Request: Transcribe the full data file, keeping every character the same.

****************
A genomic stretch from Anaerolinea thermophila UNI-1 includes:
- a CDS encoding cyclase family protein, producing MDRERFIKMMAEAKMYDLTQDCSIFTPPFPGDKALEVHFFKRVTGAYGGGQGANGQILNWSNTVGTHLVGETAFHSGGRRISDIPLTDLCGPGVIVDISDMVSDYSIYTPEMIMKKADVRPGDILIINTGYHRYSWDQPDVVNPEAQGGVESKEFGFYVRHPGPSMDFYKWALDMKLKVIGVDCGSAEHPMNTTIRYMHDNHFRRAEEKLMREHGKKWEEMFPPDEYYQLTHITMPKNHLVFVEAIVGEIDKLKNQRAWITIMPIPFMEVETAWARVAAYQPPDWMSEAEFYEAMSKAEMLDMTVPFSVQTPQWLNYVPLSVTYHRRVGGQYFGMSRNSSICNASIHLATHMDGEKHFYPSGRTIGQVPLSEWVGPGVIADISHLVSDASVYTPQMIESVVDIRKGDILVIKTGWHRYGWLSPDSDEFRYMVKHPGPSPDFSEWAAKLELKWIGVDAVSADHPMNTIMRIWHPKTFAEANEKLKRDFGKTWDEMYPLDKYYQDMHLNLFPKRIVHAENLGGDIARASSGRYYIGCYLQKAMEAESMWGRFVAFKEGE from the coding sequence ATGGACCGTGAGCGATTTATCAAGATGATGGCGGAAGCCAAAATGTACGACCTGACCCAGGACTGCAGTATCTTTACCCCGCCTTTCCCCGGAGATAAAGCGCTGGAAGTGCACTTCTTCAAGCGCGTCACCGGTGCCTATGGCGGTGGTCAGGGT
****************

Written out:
A genomic stretch from Anaerolinea thermophila UNI-1 includes:
- a CDS encoding cyclase family protein, producing MDRERFIKMMAEAKMYDLTQDCSIFTPPFPGDKALEVHFFKRVTGAYGGGQGANGQILNWSNTVGTHLVGETAFHSGGRRISDIPLTDLCGPGVIVDISDMVSDYSIYTPEMIMKKADVRPGDILIINTGYHRYSWDQPDVVNPEAQGGVESKEFGFYVRHPGPSMDFYKWALDMKLKVIGVDCGSAEHPMNTTIRYMHDNHFRRAEEKLMREHGKKWEEMFPPDEYYQLTHITMPKNHLVFVEAIVGEIDKLKNQRAWITIMPIPFMEVETAWARVAAYQPPDWMSEAEFYEAMSKAEMLDMTVPFSVQTPQWLNYVPLSVTYHRRVGGQYFGMSRNSSICNASIHLATHMDGEKHFYPSGRTIGQVPLSEWVGPGVIADISHLVSDASVYTPQMIESVVDIRKGDILVIKTGWHRYGWLSPDSDEFRYMVKHPGPSPDFSEWAAKLELKWIGVDAVSADHPMNTIMRIWHPKTFAEANEKLKRDFGKTWDEMYPLDKYYQDMHLNLFPKRIVHAENLGGDIARASSGRYYIGCYLQKAMEAESMWGRFVAFKEGE from the coding sequence ATGGACCGTGAGCGATTTATCAAGATGATGGCGGAAGCCAAAATGTACGACCTGACCCAGGACTGCAGTATCTTTACCCCGCCTTTCCCCGGAGATAAAGCGCTGGAAGTGCACTTCTTCAAGCGCGTCACCGGTGCCTATGGCGGTGGTCAGGGT